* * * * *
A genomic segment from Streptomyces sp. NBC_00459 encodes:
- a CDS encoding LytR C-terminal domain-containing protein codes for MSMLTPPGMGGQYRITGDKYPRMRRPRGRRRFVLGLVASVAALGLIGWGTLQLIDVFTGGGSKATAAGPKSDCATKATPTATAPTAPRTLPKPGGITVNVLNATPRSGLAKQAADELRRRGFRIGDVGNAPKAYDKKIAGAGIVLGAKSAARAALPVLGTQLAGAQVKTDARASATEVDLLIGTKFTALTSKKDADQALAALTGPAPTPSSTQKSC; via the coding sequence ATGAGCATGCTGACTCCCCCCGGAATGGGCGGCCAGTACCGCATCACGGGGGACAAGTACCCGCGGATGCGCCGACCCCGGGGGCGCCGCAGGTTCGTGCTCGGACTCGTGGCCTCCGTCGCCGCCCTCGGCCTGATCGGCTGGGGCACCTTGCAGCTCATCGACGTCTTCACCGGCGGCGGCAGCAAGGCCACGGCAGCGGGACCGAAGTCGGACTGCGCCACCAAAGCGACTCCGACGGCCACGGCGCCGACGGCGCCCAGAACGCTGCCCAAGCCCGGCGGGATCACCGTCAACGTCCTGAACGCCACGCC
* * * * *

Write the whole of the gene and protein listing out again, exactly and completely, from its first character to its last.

A genomic segment from Streptomyces sp. NBC_00459 encodes:
- a CDS encoding LytR C-terminal domain-containing protein codes for MSMLTPPGMGGQYRITGDKYPRMRRPRGRRRFVLGLVASVAALGLIGWGTLQLIDVFTGGGSKATAAGPKSDCATKATPTATAPTAPRTLPKPGGITVNVLNATPRSGLAKQAADELRRRGFRIGDVGNAPKAYDKKIAGAGIVLGAKSAARAALPVLGTQLAGAQVKTDARASATEVDLLIGTKFTALTSKKDADQALAALTGPAPTPSSTQKSC; via the coding sequence ATGAGCATGCTGACTCCCCCCGGAATGGGCGGCCAGTACCGCATCACGGGGGACAAGTACCCGCGGATGCGCCGACCCCGGGGGCGCCGCAGGTTCGTGCTCGGACTCGTGGCCTCCGTCGCCGCCCTCGGCCTGATCGGCTGGGGCACCTTGCAGCTCATCGACGTCTTCACCGGCGGCGGCAGCAAGGCCACGGCAGCGGGACCGAAGTCGGACTGCGCCACCAAAGCGACTCCGACGGCCACGGCGCCGACGGCGCCCAGAACGCTGCCCAAGCCCGGCGGGATCACCGTCAACGTCCTGAACGCCACGCC